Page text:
Fun Science: Melting Crayons

Have you ever wanted to make your own unique picture using crayons? Have you ever tried melting crayons to create a really colourful picture? With this exciting experiment you can create your own colourful pictures using the power of heat. Check out the post on how to conduct this artistic experiment.

This experiment will help children to understand how to turn a solid into a liquid with heat. For this experiment you will need a plain white canvas, a pack of different coloured crayons, super glue and a hair dryer.

You will need...

You will need…


First of all you will need to glue the all of the crayons on a straight line at the top of the canvas. You need to wait for them to thoroughly dry before moving onto the next step.

Why not try a different pattern/ array of colours once you have tried the experiment once.





glue crayons to the top of the canvas

Glue crayons to the top of the canvas

Next you will need to lean the canvas against something so that it is at an angle. If you are using a wall you may wish to place lots of newspaper around the canvas and on the wall to ensure any mess can be cleaned up easily. You could also try leaning it against cups or a box as long as it is at an angle you can then move onto the next step.

The fun part:

Then you will need to use the hair dryer to start melting the crayons- this may take several minutes.

Check out the video below on how to melt the crayons:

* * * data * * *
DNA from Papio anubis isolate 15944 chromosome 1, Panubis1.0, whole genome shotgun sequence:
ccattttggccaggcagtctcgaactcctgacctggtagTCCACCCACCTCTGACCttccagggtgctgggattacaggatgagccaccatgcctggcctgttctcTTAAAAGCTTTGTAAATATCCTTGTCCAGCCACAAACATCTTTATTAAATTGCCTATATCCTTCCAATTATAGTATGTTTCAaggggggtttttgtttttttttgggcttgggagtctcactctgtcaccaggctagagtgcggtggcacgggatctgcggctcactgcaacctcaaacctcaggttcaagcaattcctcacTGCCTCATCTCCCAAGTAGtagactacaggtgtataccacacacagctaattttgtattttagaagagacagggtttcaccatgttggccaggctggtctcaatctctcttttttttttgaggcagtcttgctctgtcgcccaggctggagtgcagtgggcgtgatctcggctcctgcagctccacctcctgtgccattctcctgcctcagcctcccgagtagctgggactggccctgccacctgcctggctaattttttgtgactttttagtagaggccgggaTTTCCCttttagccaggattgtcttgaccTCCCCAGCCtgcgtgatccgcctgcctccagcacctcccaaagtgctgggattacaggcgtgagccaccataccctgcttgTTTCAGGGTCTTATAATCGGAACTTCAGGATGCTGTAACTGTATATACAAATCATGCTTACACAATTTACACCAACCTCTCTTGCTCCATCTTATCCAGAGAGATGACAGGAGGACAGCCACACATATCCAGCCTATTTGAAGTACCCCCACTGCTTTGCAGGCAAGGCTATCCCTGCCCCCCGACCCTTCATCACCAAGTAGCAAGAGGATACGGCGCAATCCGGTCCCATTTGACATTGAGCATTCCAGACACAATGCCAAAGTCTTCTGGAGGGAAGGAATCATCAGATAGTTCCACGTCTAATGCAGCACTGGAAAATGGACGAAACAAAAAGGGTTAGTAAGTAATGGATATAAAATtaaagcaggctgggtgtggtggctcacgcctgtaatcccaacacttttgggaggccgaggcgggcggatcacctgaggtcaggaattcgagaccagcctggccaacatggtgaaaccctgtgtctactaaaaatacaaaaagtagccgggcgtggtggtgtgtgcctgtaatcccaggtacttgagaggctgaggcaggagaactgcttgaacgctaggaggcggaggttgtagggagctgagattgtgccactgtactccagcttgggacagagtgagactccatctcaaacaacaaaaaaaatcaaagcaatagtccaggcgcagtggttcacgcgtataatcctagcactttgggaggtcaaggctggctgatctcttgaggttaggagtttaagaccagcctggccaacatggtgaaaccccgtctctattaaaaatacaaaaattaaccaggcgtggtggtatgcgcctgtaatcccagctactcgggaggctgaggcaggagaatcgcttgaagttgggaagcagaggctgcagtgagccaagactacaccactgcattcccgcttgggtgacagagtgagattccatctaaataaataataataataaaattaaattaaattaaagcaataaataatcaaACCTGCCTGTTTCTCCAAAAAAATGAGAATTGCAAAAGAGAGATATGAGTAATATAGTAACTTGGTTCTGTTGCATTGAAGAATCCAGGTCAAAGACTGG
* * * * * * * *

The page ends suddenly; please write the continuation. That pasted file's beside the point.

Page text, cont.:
You will then have to wait a few minutes for the picture to dry- you will now have a beautiful colourful canvas!

Colourful melted crayons

Colourful melted crayons










The Science Bit:

Crayola Crayons are made primarily from paraffin wax and color pigment. This process is the same for all Crayola Crayon colors. The paraffin wax is melted and mixed together with pre-measured amounts of color pigments.

Colour makes a big difference. The pigments, which give each crayon its colour, don’t react the same way to heat. Darker crayons will melt faster because it has dark pigments while yellow crayons melt slowly because of the light pigments.

The children will experience  the crayons in a solid state versus a liquid state. This means that they will be learning about solids and liquids.
To provide an example the chair you are sitting on is a solid and the water you drink is liquid.

Changing State

The atoms and molecules don’t change, but the way they move about does. Water, for example, is always made up of two hydrogen atoms and one oxygen atom. However, it can take the state of liquid, solid (ice), and gas (steam). Matter changes state when more energy gets added to it. Energy is often added in the form of heat or pressure. So for this example the crayons are getting energy from the heat and this makes the crayons melt. Liquid molecules are looser and can move about easily.

As the picture dries the crayons will become a solid again. When solid, the molecules are held tightly together they don’t move easily. Once it is dry and has cooled you may want to touch the picture? What does dried melted wax feel like?

Why not try cutting out an image with black paper to create your own unique picture that you can put on the wall. Check out some of the amazing examples below.